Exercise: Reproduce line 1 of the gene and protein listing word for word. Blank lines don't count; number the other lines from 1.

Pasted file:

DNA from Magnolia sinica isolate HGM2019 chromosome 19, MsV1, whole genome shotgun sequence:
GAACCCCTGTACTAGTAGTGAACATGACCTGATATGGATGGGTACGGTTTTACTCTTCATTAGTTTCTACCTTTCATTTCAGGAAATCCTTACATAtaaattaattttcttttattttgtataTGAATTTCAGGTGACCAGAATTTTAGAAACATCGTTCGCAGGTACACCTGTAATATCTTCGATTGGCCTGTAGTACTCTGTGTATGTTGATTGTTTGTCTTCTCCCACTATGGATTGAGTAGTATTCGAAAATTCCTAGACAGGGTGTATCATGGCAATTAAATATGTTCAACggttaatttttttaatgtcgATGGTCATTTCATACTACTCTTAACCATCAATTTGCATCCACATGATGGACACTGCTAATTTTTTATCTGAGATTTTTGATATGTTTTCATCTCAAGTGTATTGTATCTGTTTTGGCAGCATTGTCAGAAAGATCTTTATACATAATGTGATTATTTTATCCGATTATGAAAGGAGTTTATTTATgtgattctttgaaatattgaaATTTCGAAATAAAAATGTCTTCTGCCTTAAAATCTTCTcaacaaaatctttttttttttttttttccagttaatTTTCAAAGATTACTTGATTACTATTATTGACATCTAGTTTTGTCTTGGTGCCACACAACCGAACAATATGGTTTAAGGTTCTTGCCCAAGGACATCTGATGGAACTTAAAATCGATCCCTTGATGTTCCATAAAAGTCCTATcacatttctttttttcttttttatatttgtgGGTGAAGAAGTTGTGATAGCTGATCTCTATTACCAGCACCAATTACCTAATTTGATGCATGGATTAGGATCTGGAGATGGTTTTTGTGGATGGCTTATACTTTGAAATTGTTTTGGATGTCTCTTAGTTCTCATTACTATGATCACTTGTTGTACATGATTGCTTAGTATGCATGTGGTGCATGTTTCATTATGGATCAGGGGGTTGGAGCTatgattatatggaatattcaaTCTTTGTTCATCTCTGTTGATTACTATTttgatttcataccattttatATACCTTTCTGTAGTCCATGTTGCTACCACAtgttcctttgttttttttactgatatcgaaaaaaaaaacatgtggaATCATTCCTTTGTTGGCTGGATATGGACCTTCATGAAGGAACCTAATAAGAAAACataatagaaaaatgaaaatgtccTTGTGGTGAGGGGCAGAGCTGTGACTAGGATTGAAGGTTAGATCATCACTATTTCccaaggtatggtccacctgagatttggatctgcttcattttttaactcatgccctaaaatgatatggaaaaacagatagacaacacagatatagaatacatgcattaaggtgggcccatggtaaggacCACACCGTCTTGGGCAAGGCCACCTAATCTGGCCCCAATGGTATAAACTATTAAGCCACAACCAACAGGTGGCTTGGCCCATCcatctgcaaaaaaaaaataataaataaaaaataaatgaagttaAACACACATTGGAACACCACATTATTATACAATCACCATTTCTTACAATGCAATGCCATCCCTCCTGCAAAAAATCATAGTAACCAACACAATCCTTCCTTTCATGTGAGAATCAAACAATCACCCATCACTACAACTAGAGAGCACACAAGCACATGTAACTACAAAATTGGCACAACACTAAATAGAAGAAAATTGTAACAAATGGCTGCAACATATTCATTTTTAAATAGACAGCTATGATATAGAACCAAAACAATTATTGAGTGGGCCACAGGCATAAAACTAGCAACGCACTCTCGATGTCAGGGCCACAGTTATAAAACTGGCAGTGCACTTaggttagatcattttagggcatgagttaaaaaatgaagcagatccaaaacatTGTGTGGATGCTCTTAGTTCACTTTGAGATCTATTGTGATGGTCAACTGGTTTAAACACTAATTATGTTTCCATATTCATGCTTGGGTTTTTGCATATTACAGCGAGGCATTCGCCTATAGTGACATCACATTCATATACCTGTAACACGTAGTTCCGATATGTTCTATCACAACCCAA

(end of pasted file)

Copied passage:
DNA from Magnolia sinica isolate HGM2019 chromosome 19, MsV1, whole genome shotgun sequence: